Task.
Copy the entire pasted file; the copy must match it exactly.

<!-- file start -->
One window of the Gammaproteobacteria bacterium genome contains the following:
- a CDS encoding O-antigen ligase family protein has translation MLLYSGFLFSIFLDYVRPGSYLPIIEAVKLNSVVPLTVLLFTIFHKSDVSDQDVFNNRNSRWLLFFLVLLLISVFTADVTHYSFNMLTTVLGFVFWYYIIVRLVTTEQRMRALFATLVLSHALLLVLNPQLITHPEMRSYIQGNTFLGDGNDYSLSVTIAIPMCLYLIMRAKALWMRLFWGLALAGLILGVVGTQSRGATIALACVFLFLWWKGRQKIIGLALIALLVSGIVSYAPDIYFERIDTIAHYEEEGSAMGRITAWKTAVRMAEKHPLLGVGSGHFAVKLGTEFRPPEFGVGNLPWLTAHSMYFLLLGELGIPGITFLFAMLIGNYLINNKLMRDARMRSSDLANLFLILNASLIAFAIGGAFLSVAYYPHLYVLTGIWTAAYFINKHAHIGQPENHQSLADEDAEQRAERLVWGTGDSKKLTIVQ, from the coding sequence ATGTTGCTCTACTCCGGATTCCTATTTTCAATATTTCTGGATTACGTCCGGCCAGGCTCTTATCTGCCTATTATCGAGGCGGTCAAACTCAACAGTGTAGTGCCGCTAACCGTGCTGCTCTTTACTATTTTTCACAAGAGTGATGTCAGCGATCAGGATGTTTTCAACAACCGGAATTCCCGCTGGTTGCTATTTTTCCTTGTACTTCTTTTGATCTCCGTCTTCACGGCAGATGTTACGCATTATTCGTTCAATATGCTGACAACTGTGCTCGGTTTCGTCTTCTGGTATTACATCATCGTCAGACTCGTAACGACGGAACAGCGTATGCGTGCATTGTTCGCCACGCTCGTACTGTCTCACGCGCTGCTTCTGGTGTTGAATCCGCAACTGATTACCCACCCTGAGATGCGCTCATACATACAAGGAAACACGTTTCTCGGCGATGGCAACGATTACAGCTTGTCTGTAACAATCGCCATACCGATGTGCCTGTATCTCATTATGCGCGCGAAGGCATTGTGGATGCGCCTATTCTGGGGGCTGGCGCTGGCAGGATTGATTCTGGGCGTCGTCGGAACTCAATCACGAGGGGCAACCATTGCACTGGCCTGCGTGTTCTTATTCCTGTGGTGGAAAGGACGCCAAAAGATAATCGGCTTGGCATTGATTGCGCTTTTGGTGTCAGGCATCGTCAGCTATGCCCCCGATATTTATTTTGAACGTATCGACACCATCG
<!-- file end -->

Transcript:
One window of the Gammaproteobacteria bacterium genome contains the following:
- a CDS encoding O-antigen ligase family protein has translation MLLYSGFLFSIFLDYVRPGSYLPIIEAVKLNSVVPLTVLLFTIFHKSDVSDQDVFNNRNSRWLLFFLVLLLISVFTADVTHYSFNMLTTVLGFVFWYYIIVRLVTTEQRMRALFATLVLSHALLLVLNPQLITHPEMRSYIQGNTFLGDGNDYSLSVTIAIPMCLYLIMRAKALWMRLFWGLALAGLILGVVGTQSRGATIALACVFLFLWWKGRQKIIGLALIALLVSGIVSYAPDIYFERIDTIAHYEEEGSAMGRITAWKTAVRMAEKHPLLGVGSGHFAVKLGTEFRPPEFGVGNLPWLTAHSMYFLLLGELGIPGITFLFAMLIGNYLINNKLMRDARMRSSDLANLFLILNASLIAFAIGGAFLSVAYYPHLYVLTGIWTAAYFINKHAHIGQPENHQSLADEDAEQRAERLVWGTGDSKKLTIVQ, from the coding sequence ATGTTGCTCTACTCCGGATTCCTATTTTCAATATTTCTGGATTACGTCCGGCCAGGCTCTTATCTGCCTATTATCGAGGCGGTCAAACTCAACAGTGTAGTGCCGCTAACCGTGCTGCTCTTTACTATTTTTCACAAGAGTGATGTCAGCGATCAGGATGTTTTCAACAACCGGAATTCCCGCTGGTTGCTATTTTTCCTTGTACTTCTTTTGATCTCCGTCTTCACGGCAGATGTTACGCATTATTCGTTCAATATGCTGACAACTGTGCTCGGTTTCGTCTTCTGGTATTACATCATCGTCAGACTCGTAACGACGGAACAGCGTATGCGTGCATTGTTCGCCACGCTCGTACTGTCTCACGCGCTGCTTCTGGTGTTGAATCCGCAACTGATTACCCACCCTGAGATGCGCTCATACATACAAGGAAACACGTTTCTCGGCGATGGCAACGATTACAGCTTGTCTGTAACAATCGCCATACCGATGTGCCTGTATCTCATTATGCGCGCGAAGGCATTGTGGATGCGCCTATTCTGGGGGCTGGCGCTGGCAGGATTGATTCTGGGCGTCGTCGGAACTCAATCACGAGGGGCAACCATTGCACTGGCCTGCGTGTTCTTATTCCTGTGGTGGAAAGGACGCCAAAAGATAATCGGCTTGGCATTGATTGCGCTTTTGGTGTCAGGCATCGTCAGCTATGCCCCCGATATTTATTTTGAACGTATCGACACCATCG